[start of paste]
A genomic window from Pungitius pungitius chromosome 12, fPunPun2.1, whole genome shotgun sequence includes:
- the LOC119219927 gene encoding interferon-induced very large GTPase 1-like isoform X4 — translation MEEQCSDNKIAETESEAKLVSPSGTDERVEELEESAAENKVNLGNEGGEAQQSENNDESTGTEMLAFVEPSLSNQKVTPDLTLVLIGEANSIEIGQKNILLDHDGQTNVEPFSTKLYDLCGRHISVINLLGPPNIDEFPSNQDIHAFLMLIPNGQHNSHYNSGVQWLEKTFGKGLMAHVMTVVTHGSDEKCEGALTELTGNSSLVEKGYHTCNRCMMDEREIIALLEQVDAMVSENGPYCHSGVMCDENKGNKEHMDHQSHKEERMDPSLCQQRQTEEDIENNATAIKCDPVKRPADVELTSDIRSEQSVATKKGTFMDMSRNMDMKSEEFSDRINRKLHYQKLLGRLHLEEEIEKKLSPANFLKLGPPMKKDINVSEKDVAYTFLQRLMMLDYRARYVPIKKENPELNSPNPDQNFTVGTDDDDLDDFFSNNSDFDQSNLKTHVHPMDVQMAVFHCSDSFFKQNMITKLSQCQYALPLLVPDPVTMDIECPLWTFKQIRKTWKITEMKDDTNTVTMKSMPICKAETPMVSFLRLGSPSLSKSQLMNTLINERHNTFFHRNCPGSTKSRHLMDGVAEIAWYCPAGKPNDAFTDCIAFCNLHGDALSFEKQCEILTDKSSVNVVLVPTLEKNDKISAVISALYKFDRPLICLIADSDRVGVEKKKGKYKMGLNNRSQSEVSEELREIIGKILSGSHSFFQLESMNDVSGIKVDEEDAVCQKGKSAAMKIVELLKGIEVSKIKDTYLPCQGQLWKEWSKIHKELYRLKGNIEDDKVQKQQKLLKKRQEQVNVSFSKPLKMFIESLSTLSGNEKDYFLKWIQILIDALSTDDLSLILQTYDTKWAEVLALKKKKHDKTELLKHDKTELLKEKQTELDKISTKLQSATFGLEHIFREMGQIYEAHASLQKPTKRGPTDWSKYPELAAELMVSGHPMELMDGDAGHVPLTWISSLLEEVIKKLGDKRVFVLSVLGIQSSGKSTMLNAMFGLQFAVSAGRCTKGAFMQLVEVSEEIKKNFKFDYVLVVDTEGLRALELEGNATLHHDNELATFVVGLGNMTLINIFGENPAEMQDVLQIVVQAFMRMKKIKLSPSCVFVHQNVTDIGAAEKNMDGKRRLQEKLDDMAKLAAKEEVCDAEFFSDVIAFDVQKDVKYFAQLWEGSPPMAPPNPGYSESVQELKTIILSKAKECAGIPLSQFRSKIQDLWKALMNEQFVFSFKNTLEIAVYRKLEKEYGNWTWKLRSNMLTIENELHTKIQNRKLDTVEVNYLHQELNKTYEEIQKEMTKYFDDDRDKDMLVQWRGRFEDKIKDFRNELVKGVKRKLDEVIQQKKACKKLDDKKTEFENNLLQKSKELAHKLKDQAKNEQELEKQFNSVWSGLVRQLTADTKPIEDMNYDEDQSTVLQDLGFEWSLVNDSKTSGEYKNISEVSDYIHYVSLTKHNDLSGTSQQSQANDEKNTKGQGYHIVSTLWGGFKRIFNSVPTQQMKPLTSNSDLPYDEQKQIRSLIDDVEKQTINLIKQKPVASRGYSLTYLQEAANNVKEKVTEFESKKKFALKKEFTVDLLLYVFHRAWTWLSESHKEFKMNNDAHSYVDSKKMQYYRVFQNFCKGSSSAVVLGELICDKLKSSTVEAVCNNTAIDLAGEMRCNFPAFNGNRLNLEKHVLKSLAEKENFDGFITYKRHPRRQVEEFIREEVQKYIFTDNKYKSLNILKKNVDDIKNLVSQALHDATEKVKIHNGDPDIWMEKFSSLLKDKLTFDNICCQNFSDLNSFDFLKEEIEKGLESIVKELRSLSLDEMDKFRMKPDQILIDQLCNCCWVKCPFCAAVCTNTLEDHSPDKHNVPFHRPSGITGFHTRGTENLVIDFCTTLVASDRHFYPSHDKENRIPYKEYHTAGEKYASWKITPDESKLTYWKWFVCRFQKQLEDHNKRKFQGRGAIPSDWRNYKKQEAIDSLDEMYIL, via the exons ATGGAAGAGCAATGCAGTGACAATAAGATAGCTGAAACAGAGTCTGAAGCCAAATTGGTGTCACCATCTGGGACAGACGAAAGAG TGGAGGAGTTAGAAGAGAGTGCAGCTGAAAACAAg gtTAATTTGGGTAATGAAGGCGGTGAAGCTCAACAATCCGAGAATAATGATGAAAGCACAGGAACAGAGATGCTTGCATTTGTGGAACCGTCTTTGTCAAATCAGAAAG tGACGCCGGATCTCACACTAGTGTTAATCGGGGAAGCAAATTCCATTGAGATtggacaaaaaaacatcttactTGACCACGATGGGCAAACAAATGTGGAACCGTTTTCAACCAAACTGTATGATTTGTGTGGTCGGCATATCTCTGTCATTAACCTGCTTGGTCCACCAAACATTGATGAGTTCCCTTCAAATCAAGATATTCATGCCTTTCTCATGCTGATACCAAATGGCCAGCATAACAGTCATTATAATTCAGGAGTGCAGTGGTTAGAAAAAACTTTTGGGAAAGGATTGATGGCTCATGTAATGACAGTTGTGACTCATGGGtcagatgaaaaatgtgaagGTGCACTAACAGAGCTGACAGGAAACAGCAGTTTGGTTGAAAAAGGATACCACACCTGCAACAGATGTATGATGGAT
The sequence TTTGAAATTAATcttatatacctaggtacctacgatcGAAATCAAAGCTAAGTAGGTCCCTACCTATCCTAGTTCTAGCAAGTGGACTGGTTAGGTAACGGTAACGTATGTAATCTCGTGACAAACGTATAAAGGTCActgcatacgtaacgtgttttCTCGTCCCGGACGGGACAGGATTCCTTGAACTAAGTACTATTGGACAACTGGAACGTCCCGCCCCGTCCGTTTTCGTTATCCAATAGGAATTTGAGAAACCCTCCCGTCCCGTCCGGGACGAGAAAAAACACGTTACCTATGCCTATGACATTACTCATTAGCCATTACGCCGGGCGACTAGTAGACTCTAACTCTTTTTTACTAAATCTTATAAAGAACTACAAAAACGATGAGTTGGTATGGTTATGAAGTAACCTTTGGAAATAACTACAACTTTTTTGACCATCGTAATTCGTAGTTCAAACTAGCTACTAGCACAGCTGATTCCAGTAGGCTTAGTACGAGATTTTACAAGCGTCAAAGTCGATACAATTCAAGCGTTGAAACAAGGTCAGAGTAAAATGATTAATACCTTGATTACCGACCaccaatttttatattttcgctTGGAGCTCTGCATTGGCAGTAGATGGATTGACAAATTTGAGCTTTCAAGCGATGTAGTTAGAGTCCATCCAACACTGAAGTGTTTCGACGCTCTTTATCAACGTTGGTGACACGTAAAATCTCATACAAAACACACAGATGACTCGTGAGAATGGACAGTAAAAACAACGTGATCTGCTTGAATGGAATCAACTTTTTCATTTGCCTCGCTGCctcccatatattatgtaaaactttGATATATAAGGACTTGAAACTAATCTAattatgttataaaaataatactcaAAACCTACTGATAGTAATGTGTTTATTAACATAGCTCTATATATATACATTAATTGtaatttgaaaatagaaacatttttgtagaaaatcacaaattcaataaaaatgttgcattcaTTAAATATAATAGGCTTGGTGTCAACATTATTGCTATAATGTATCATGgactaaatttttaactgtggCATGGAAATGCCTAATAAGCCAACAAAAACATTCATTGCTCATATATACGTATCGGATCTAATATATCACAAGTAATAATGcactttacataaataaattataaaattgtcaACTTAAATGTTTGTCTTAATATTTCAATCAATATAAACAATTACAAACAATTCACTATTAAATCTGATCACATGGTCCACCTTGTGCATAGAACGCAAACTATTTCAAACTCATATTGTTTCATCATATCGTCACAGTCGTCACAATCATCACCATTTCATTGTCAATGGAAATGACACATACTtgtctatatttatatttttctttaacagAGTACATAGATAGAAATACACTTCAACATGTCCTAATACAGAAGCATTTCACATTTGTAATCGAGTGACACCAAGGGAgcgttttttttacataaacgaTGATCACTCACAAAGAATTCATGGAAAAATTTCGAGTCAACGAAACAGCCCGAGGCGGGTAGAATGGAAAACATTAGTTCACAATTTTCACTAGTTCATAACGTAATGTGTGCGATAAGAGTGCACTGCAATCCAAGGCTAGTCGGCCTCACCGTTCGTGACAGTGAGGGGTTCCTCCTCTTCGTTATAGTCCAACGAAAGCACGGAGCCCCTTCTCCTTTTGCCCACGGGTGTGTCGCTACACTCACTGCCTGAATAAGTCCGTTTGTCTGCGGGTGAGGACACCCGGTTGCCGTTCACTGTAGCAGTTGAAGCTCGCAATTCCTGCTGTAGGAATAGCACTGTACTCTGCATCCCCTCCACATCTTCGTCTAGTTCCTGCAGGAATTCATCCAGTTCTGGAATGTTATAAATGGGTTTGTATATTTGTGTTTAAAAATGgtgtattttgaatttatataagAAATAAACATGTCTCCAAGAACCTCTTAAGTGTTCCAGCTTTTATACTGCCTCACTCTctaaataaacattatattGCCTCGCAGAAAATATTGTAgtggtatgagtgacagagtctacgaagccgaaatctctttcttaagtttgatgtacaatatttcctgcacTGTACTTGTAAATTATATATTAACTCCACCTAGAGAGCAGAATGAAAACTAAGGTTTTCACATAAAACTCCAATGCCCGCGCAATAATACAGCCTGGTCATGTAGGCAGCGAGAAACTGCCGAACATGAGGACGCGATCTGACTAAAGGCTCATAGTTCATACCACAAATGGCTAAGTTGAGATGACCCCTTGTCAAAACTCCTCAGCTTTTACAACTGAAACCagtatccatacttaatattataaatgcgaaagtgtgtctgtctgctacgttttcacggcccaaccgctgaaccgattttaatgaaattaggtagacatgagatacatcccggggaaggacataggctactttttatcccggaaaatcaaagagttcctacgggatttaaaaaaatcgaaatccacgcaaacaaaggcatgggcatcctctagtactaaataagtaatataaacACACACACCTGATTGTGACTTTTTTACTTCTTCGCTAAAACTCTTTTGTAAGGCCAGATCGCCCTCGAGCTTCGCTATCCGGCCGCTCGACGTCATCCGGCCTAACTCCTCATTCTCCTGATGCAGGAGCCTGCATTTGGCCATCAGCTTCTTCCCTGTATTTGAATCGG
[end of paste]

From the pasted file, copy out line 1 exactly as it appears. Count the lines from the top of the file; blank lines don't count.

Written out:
A genomic window from Pungitius pungitius chromosome 12, fPunPun2.1, whole genome shotgun sequence includes: